Strength Training for Squash—Part IV Single Leg Strength Variations

Key to the One-Leg Bench Squat and the Split-Squat is to keep your chest open with shoulders back to avoid collapsing forward from the hips.
Key to the One-Leg Bench Squat and the Split-Squat is to keep your chest open with shoulders back to avoid collapsing forward from the hips.

By Damon Leedale-Brown, Sports Scientist & Conditioning Specialist

Last month we took a detailed look at the squat and lunge exercises which provide an excellent introduction to the development of functional lower body strength for squash players. We highlighted the importance of single leg strength for a squash athlete to help cope with lunging movements on and off the ball, and to transfer weight smoothly and with control from one leg to the other. This month I will introduce some other great single leg strength exercises that I commonly use in programs with developing junior players right through to world class pros.

The Split-Squat is one of my favorite exercises for squash players, is easy to learn and execute, and has many progressions in the level of challenge presented to the athlete using medicine balls, dumbbells, weighted bars and overhead hand positions.

I like to start with the overhead split squat as I find this helps encourage better posture and form in the exercise, and it develops flexibility through the shoulder and hip area simultaneously.

Key Technique Points for the Overhead Split-Squat:
Step into a strong lunge position

  • Screen Shot 2014-11-07 at 10.09.04 AMHold arms above head, with your palms facing forward, or holding a light stick or medicine ball.
  • Drop the back knee down towards the floor while the front knee remains over the ankle.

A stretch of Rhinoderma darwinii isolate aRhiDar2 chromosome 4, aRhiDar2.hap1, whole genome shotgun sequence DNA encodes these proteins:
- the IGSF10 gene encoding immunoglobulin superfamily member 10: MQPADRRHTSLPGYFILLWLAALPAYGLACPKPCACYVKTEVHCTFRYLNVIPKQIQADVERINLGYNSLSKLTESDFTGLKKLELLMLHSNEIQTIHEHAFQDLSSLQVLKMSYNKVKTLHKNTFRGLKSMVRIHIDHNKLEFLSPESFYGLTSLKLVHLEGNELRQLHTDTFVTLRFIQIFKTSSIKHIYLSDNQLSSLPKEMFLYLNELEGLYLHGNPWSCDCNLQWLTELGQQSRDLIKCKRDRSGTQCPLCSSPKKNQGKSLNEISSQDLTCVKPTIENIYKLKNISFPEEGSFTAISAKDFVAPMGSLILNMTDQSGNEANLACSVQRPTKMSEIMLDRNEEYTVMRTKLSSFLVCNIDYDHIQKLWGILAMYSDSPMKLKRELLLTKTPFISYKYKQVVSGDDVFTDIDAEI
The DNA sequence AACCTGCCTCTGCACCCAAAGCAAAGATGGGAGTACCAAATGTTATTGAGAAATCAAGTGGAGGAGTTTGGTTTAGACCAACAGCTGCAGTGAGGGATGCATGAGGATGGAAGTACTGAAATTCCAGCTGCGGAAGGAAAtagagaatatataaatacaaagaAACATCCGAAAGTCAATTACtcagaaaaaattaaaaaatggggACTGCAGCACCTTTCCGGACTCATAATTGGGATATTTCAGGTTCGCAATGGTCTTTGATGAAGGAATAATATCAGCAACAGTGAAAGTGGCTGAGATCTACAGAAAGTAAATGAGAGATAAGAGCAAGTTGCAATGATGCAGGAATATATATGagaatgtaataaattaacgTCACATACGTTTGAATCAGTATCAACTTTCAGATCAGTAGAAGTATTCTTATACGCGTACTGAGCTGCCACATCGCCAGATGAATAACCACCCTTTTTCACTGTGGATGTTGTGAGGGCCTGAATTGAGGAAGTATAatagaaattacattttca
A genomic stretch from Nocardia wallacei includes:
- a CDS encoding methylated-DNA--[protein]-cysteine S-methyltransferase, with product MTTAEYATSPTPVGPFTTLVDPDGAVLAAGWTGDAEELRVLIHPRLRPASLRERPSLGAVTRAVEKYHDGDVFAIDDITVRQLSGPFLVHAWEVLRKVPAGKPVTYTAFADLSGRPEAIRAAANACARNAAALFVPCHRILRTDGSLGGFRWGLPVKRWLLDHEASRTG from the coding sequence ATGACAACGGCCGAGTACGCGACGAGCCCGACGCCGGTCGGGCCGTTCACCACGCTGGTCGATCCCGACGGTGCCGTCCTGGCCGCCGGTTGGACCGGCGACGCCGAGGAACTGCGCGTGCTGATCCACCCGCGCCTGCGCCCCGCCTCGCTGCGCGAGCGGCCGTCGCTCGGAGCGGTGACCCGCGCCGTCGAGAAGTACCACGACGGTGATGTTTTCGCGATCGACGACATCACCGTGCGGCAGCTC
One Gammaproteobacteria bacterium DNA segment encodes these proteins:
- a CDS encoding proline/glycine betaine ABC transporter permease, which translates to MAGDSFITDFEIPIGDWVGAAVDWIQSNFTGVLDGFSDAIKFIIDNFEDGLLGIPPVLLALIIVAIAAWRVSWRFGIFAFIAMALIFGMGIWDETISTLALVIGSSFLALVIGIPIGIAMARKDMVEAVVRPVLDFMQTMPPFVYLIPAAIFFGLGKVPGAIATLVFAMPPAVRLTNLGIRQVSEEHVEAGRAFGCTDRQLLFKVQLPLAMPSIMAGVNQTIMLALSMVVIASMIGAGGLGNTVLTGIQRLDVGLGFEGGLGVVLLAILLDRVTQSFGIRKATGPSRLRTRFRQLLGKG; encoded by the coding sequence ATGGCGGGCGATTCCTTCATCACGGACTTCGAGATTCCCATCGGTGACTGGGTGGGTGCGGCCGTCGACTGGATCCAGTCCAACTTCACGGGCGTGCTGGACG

• Keep head up and chest open, and shoulders sitting directly above the hips.
  • As you lower into the Split-Squat you should feel a slight stretch through the hip-flexors of the rear leg.
  • Focus on driving from the hips as you return to the starting position.
  • Start with 2-3 sets of 8-10 Split-Squats with each leg leading and perform 2-3x/week as part of a structured strength program.

One-Leg Bench Squat (Bulgarian Split-Squat):
The One-Leg Bench Squat is a great progression from the Split-Squat. With the back foot placed on a bench (or box) in a less stable contact position, the back leg cannot then provide as much assistance in the exercise which increases the difficulty.

Key Technique Points for the One-Leg Bench Squat:

  • Screen Shot 2014-11-07 at 10.08.56 AMMake sure the foot on the floor is far enough forward from the bench so the movement does not feel jammed-up as you begin to lower towards the floor.
  • The top of the foot on the back leg should be resting on the bench.
  • Aim to lower until the thigh of the front leg is parallel to the floor, and the knee of the back leg is nearly touching the floor.
  • Keep your chest open with shoulders drawn back so you do not collapse forwards from the hips.
  • As you come out of the bottom position, focus on driving up from the heel and hip of the front leg.
  • Start with bodyweight (hands to side of head) and progressions can be made as with the Split-Squat using dumbbells held at side, bar across back, bar overhead (advanced).
  • Screen Shot 2014-11-07 at 10.08.46 AMStart with 2-3 sets of 6-8 repetitions on each leg 2x/week.

We have now covered four exercises (Squat, Lunge, Split-Squat and One-Leg Bench Squat) which, if performed with a disciplined focus on technique and control, will provide an excellent foundation to the development of your functional lower body strength as part of a structured and consistent program.

As the lunge is such a fundamental movement on the squash court, we will finish off our series on leg strength next edition by looking at a range of different lunge patterns, before we move onto exercises to help improve hip and torso strength.